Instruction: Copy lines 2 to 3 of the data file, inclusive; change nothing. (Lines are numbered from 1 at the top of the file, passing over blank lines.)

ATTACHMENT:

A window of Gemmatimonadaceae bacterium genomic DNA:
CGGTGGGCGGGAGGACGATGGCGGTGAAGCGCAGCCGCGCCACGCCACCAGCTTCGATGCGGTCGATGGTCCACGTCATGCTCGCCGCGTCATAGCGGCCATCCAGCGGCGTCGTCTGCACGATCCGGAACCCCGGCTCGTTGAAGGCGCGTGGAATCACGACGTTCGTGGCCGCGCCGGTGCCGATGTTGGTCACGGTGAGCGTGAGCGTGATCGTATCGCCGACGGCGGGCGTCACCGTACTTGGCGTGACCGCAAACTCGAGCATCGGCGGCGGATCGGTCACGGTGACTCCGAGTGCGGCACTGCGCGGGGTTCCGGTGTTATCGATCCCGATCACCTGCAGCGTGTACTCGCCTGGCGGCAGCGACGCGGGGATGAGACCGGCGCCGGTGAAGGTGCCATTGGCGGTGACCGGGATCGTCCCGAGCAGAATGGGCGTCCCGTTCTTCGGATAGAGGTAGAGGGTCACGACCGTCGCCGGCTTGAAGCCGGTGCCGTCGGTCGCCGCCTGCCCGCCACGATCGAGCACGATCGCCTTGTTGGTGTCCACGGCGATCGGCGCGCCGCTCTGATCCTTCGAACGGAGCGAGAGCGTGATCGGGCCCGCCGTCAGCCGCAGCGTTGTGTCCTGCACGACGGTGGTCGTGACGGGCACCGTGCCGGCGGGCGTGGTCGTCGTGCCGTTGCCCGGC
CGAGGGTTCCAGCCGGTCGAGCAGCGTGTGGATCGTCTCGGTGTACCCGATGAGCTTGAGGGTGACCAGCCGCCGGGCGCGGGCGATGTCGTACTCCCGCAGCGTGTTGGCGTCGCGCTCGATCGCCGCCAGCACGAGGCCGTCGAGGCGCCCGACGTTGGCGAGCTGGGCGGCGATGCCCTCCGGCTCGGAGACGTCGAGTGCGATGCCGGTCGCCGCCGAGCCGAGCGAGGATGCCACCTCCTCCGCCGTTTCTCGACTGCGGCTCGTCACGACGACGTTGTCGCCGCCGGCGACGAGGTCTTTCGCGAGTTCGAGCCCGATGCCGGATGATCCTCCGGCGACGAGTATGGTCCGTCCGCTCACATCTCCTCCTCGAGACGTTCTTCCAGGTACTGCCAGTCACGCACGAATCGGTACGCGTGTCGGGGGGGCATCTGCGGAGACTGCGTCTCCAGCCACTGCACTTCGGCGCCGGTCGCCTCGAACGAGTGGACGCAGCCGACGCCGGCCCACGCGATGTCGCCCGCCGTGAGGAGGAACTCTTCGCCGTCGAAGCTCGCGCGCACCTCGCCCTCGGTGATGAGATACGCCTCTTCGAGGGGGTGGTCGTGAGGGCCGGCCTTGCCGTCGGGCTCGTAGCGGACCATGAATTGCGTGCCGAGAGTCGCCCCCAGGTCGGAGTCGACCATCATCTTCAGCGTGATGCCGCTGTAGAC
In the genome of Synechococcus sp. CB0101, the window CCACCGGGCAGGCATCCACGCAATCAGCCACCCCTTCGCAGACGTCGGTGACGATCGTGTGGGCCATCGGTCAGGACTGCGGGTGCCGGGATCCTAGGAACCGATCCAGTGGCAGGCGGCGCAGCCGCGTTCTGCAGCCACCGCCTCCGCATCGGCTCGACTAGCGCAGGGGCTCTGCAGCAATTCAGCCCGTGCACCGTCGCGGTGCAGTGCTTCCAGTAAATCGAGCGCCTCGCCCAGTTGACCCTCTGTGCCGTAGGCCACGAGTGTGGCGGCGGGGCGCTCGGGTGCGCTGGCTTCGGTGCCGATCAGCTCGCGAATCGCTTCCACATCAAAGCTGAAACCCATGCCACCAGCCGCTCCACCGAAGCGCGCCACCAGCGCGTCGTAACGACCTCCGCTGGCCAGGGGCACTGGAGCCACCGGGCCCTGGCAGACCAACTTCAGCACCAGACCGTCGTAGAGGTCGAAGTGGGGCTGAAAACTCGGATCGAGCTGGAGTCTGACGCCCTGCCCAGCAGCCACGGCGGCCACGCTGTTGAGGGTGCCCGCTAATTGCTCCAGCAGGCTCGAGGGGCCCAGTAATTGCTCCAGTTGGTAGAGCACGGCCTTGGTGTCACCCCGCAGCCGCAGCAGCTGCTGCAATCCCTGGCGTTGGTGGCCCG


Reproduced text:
CGGTGGGCGGGAGGACGATGGCGGTGAAGCGCAGCCGCGCCACGCCACCAGCTTCGATGCGGTCGATGGTCCACGTCATGCTCGCCGCGTCATAGCGGCCATCCAGCGGCGTCGTCTGCACGATCCGGAACCCCGGCTCGTTGAAGGCGCGTGGAATCACGACGTTCGTGGCCGCGCCGGTGCCGATGTTGGTCACGGTGAGCGTGAGCGTGATCGTATCGCCGACGGCGGGCGTCACCGTACTTGGCGTGACCGCAAACTCGAGCATCGGCGGCGGATCGGTCACGGTGACTCCGAGTGCGGCACTGCGCGGGGTTCCGGTGTTATCGATCCCGATCACCTGCAGCGTGTACTCGCCTGGCGGCAGCGACGCGGGGATGAGACCGGCGCCGGTGAAGGTGCCATTGGCGGTGACCGGGATCGTCCCGAGCAGAATGGGCGTCCCGTTCTTCGGATAGAGGTAGAGGGTCACGACCGTCGCCGGCTTGAAGCCGGTGCCGTCGGTCGCCGCCTGCCCGCCACGATCGAGCACGATCGCCTTGTTGGTGTCCACGGCGATCGGCGCGCCGCTCTGATCCTTCGAACGGAGCGAGAGCGTGATCGGGCCCGCCGTCAGCCGCAGCGTTGTGTCCTGCACGACGGTGGTCGTGACGGGCACCGTGCCGGCGGGCGTGGTCGTCGTGCCGTTGCCCGGC
CGAGGGTTCCAGCCGGTCGAGCAGCGTGTGGATCGTCTCGGTGTACCCGATGAGCTTGAGGGTGACCAGCCGCCGGGCGCGGGCGATGTCGTACTCCCGCAGCGTGTTGGCGTCGCGCTCGATCGCCGCCAGCACGAGGCCGTCGAGGCGCCCGACGTTGGCGAGCTGGGCGGCGATGCCCTCCGGCTCGGAGACGTCGAGTGCGATGCCGGTCGCCGCCGAGCCGAGCGAGGATGCCACCTCCTCCGCCGTTTCTCGACTGCGGCTCGTCACGACGACGTTGTCGCCGCCGGCGACGAGGTCTTTCGCGAGTTCGAGCCCGATGCCGGATGATCCTCCGGCGACGAGTATGGTCCGTCCGCTCACATCTCCTCCTCGAGACGTTCTTCCAGGTACTGCCAGTCACGCACGAATCGGTACGCGTGTCGGGGGGGCATCTGCGGAGACTGCGTCTCCAGCCACTGCACTTCGGCGCCGGTCGCCTCGAACGAGTGGACGCAGCCGACGCCGGCCCACGCGATGTCGCCCGCCGTGAGGAGGAACTCTTCGCCGTCGAAGCTCGCGCGCACCTCGCCCTCGGTGATGAGATACGCCTCTTCGAGGGGGTGGTCGTGAGGGCCGGCCTTGCCGTCGGGCTCGTAGCGGACCATGAATTGCGTGCCGAGAGTCGCCCCCAGGTCGGAGTCGACCATCATCTTCAGCGTGATGCCGCTGTAGAC